Blue Monday guide to good mental health in the Czech Republic during COVID

Today is considered the most depressing day of the year; we spoke with Prague-based experts who offered these coping strategies.

Tom Lane

Written by Tom Lane
Published on 18.01.2021 10:28 (updated on 18.01.2021)

We all know or know of someone who has been impacted by COVID, whether it be a death in the family, a job loss, or financial insecurity. 

In fact, a new survey from Czech-based PAQ Research has revealed the that some 60 percent of people interviewed reported spending more time doom scrolling and feeling triggered by negative thoughts. Research also found that mental health deteriorated steeply during the second wave among young adults under 24 and women with children in distance education.

If that’s how Czechs are faring, I can’t imagine foreigners living among them have it any better. Last week, I received a message from an old friend that I hadn’t spoken to in years asking me if I was available for a call; they had lost a relative over the weekend due to COVID and wanted to speak to someone that had met them. 

I, too, lost a relative early on in the pandemic. My nan passed away before much of the lockdown was implemented in March. Sadly I was unable to attend the funeral in Ireland. To compound 2020, I was laid off from a job in the events industry, with no one able to fly to events, which was another blow.

These stories as well as my own struggles led me to seek out Prague-based mental health experts and ask them how foreigners living abroad can cope with the dark days of COVID.

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While their advice has particular relevance on Blue Monday, the so-called most depressing day of the year, these strategies for managing what may seem like a hopeless situation with resilience and fortified mental health work year round.

Blue Monday is extra blue for expats in the Czech Republic this year

Dr. Desiree Gonzalo (DG), a Chartered Clinical Psychologist, and Silvia Miklikova (SM), a therapist from Counseling Prague both confirmed that foreigners living in the Czech Republic – especially those of us who count on traveling to see our families throughout the year – have been faced with an added level of stress during the second wave of the pandemic.

"For the expat community, in particular, the pandemic has made family reunions in the last year impossible," said Dr. Gonzalo.

"We are currently robbed of things that were pleasant and comforting. Especially in expat communities, many times friends are substitutes for family and relatives," said Miklikova. "Social contacts are usually happening outside of the home; in sports arenas, pubs, cafés, at social events, it becomes a real problem when you cannot reach out and seek support the usual way."

Dr. Gonzalo says that people who were already struggling with mental health issues are seeing an exacerbation of symptoms during the pandemic. She said there are added factors now such as a job or financial loss for some, which can clearly increase stress levels and pessimism.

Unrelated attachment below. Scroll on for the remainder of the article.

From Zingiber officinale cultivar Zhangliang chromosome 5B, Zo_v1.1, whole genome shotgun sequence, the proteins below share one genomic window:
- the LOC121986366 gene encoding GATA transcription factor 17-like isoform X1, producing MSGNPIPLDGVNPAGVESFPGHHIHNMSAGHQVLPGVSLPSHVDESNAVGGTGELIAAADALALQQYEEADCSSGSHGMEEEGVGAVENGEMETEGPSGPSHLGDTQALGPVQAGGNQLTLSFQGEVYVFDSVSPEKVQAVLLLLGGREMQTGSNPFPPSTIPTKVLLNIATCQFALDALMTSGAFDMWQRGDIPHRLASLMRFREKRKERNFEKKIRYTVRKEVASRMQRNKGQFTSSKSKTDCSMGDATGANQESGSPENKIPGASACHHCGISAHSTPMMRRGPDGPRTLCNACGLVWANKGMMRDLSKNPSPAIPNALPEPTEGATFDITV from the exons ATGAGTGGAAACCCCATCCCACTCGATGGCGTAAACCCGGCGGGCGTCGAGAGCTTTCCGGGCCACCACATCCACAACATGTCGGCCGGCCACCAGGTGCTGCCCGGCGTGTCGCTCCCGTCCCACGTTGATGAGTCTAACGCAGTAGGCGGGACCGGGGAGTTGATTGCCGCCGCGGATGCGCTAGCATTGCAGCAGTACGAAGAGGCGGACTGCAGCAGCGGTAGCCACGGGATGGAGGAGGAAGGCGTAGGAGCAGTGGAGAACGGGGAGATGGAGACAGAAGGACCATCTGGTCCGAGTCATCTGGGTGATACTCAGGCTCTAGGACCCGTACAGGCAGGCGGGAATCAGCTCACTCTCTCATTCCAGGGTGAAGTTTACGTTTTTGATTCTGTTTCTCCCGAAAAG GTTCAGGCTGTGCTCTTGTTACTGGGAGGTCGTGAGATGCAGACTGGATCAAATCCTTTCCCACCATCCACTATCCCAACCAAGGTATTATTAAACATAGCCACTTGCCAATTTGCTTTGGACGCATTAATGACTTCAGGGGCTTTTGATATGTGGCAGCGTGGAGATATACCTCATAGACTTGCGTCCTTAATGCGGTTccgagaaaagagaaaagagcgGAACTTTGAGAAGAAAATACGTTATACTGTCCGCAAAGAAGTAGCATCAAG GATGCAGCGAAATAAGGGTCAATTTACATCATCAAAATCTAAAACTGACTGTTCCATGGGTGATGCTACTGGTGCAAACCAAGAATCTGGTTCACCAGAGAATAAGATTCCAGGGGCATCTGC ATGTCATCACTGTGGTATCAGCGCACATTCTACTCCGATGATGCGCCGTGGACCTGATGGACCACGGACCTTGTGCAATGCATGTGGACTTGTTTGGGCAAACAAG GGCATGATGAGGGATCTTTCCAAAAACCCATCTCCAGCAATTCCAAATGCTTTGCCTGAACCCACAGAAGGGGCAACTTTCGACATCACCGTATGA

Miklikova said that she and her colleagues are seeing an increased demand for therapy and counseling. To complicate the situation, she added that for many online counseling is not a full-featured substitute for the face-to-face engaging human contact that is a vital part of every healing process.

"What used to be a pleasant thing to do–-hug, shake hands, small talk–-is not only impossible but also experienced as threatening (because it can lead to catching the virus)," she said.

She said that going days without seeing or having contact with other human beings is extremely hard to manage and adds to the ever-present stress. 

How to maintain good mental health amid a pandemic

Dr. Gonzalo encourages greater attention to self care. "Expose yourself to natural light on a daily basis. Maintain social interactions as much as possible, either live or virtually. Take care of your health: eat a nutritious diet, exercise, keep good sleep habits. Find something interesting or creative to do if you have more time in your hands."

She added that staying connected, even virtually, is vital to continued well being.

"Positive connections with other humans are the greatest predictor of longevity. It is a tangible way to feel you are not alone. You can exchange experiences, make others laugh, and support and listen to one another. Affection, even in a verbal format, can be very effective in bringing about positive feelings of connection and motivation to carry on."

Dr. Gonzalo encouraged online therapy for anyone who feels like they need support. Miklikova agreed that seeking support whether professional or from friends and family, is a vital part of the healing process.

"Whenever possible have (safe) human contact -- hug your kid, partner, pet!" She advised keeping screen time a minimum, sticking to a routine, and regularly changing up activities.

Where to seek support in Prague and beyond

Dr. Gonzalo said that it is important to have hope and remember this won't last forever. "Individuals with good resilience generally manage to stay calmer and show greater acceptance of and adaptation to changes," she said. "I have been struck by the level of adaptation to being unable to return home that so many expats have reported during the pandemic."

Miklikova said that above all, during the current situation it is essential to "be kind to yourself and be kind to others."

I can attest to the fact that it does get better. At the end of 2020, I managed to get a new job, I live in an apartment that I can afford to rent, and I have maintained a solid group of family and friends around me. For those who lack a support network however, here are some useful resources.

Mental health support available for foreigners in the Czech Republic